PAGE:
Public Release: 

Former caregivers still show psychological ills years after caregiving ends

Ohio State University

COLUMBUS, Ohio - The negative psychological impact of caregiving for a spouse with Alzheimer's or other forms of dementia continues for years after the spouse dies, new research suggests.

The study by researchers at the Houston VA Medical Center and Ohio State University found that, even three years after their spouse had died, former caregivers still showed levels of depression and loneliness similar to those in current caregivers.

For example, 41 percent of former caregivers showed mild to severe depression at two to three years after their spouses' death - not significantly less than the 43 percent depression rate among current caregivers.

"One assumption has been that the psychological health of caregivers would improve once the burden of caregiving ends," said Susan Robinson-Whelen, the lead author of the study. "However, we found that the negative effects of long-term caregiving for a spouse with dementia may continue well beyond the caregiving years."

Robinson-Whelen began studying the health of caregivers as a post-doctoral fellow in psychiatry at Ohio State. She is now a researcher at the Center of Excellence on Healthy Aging with Disabilities at the Houston VA Medical Center. She co-authored the study with Yuri Tada, Robert MacCallum, Lynanne McGuire and Janice Kiecolt-Glaser, all of Ohio State. The study appears in the current issue of the Journal of Abnormal Psychology.

The researchers studied 49 former caregivers, 42 continuing caregivers and 52 noncaregiving control participants. The former and current caregivers all cared for a spouse suffering from some form of dementia, such as Alzheimer's disease. All the participants were assessed on a variety of psychological measures for four years. The former caregivers were tested once before the death of their spouse and three times following the death.

The most striking finding was that levels of depression did not significantly improve even two to three years after caregiving duties ended, said Kiecolt-Glaser, who is a professor of psychiatry at Ohio State. While many of the former caregivers showed evidence of relatively mild depression, it was still enough to impair their well-being, she said. Researchers were also concerned that the depression had not significantly decreased over time.

Kiecolt-Glaser noted that the control group in her study - those who had never been caregivers -- had a depression rate of only 15 percent, compared to the rate of over 40 percent for former and current caregivers. "We didn't see the improvements you would hope and expect to see after caregiving has ended," she said.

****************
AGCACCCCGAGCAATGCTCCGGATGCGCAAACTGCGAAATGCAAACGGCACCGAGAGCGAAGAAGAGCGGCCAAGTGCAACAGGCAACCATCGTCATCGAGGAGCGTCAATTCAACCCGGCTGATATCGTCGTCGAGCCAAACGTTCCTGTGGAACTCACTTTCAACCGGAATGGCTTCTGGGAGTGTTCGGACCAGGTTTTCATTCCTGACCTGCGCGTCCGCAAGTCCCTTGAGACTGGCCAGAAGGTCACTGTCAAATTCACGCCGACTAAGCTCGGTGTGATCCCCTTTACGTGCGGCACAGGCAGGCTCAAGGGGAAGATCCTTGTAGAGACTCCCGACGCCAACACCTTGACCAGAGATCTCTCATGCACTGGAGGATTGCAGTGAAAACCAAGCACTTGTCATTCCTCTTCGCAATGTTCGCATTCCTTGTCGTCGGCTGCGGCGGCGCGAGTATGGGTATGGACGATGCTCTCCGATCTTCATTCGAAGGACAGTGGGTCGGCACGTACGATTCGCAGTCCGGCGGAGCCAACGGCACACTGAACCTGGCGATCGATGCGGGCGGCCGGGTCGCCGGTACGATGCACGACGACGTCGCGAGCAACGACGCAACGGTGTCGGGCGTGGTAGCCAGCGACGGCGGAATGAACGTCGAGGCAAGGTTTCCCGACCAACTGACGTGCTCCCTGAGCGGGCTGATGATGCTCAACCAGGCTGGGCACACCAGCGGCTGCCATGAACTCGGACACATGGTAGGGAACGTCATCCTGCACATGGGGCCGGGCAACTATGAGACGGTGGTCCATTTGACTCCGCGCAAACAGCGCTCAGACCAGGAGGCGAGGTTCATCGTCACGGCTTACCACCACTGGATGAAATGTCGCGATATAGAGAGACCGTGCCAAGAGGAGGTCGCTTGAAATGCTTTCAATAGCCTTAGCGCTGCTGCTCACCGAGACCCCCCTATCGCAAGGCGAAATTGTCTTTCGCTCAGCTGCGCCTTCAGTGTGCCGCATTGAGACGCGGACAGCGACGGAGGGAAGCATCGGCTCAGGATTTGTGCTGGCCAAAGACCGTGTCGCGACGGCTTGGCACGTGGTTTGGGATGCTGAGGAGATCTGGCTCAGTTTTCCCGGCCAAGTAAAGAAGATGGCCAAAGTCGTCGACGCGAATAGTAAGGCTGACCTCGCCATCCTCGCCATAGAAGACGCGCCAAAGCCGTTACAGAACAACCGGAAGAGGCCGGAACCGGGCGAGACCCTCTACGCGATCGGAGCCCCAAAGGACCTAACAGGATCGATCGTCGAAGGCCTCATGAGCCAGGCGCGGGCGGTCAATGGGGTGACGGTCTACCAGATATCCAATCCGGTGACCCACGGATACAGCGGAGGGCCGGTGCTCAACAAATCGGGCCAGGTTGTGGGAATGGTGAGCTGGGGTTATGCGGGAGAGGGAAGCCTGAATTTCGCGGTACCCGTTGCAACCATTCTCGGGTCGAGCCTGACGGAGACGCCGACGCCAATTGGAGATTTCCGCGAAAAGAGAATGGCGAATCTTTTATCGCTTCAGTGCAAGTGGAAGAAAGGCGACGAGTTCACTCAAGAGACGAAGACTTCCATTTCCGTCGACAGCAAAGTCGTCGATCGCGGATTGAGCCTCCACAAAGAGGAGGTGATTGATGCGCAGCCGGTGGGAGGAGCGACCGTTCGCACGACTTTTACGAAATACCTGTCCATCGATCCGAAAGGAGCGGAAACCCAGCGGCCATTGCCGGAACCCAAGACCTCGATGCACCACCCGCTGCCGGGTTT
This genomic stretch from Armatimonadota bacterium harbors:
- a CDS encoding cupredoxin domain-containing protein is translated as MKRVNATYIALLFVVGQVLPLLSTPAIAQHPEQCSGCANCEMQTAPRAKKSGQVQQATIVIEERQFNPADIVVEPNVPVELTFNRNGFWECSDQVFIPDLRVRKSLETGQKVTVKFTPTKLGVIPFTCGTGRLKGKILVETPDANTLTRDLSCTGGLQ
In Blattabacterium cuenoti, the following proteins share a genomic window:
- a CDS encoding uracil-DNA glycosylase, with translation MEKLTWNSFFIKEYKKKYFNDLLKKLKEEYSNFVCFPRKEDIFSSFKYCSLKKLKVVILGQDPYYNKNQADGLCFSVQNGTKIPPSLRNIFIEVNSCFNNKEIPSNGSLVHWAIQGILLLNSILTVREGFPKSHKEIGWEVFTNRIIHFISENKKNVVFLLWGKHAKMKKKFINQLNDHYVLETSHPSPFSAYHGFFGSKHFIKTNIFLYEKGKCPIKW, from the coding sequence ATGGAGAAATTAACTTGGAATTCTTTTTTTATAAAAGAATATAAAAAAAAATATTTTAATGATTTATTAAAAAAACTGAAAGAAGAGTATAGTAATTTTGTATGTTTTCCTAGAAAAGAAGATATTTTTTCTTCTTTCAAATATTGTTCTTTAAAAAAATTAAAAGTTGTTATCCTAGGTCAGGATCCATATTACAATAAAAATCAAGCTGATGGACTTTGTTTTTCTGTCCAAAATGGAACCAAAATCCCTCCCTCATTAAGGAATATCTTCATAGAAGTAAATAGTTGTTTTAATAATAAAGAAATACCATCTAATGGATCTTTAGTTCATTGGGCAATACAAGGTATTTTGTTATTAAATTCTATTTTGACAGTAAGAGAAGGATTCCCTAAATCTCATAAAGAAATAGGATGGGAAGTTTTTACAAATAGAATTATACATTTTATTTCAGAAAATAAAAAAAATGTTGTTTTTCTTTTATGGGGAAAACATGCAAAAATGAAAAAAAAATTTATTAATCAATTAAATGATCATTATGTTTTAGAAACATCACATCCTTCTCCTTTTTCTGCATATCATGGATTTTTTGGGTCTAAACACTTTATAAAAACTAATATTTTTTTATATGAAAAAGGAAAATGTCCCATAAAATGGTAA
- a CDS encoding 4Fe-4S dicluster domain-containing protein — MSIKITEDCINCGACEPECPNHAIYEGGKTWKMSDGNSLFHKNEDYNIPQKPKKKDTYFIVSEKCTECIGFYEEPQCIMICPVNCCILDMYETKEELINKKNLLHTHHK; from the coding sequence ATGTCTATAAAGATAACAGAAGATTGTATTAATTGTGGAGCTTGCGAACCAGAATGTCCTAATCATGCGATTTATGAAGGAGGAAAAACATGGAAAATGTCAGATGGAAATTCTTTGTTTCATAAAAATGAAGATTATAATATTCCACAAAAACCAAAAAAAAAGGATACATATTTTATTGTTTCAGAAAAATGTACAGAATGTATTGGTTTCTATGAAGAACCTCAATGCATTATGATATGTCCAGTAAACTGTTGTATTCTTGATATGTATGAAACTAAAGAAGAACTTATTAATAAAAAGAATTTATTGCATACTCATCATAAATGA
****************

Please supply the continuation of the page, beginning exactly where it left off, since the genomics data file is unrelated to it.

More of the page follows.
Results also showed that former caregivers experienced fewer negative moods -- such as guilt and anger - than did current caregivers, and did not differ significantly from noncaregivers in such negative mood states. However, former caregivers did not see a similar return to normal in how often they felt positive emotions, such as energy and enthusiasm. Even two to three years after caregiving ended, former caregivers reported fewer positive mood states than noncaregivers.

Moreover, former caregivers also showed higher levels of loneliness than did non-caregivers. "Most studies suggest many widowed people see improvements in their psychological health after a year or so of the death of their spouse," Robinson-Whelen said. "However, the former caregivers in this study still had relatively high levels of depression and loneliness even several years after the death of their spouse."

The former caregivers who were most likely to report psychological problems were those who said they often had recurring, unwanted thoughts about their caregiving experiences, or who said they tried to actively avoid such thoughts. Former caregivers who reported less social support from family and friends also were more likely to show signs of depression or other problems.

One area where former caregivers did show significant improvement was stress: after three years, former caregivers showed levels of stress very similar to those of non-caregivers. "You would expect that once the daily constant demands of caregiving were over that stress would go down," she said.

Robinson-Whelen said it is not known whether these results would apply to caregivers who cared for spouses with problems other than dementia. However, caring for a spouse with dementia may create special problems that make adjustment following death more difficult, she said.

However, the results do show that former caregivers may still need psychological help and support, even though their caregiving duties are over. "Caregiving, especially for a spouse with dementia, is very difficult and the effects can linger for years," she said. "Former caregivers need more attention given to their needs."


The study was supported by grants from the National Institutes of Health and the Veterans Affairs Rehabilitation Research and Development Service. #

Contact: Susan Robinson-Whelen, (713) 791-1414, ext. 6159

Janice Kiecolt-Glaser, (614) 292-0033

Written by Jeff Grabmeier, (614) 292-8457;

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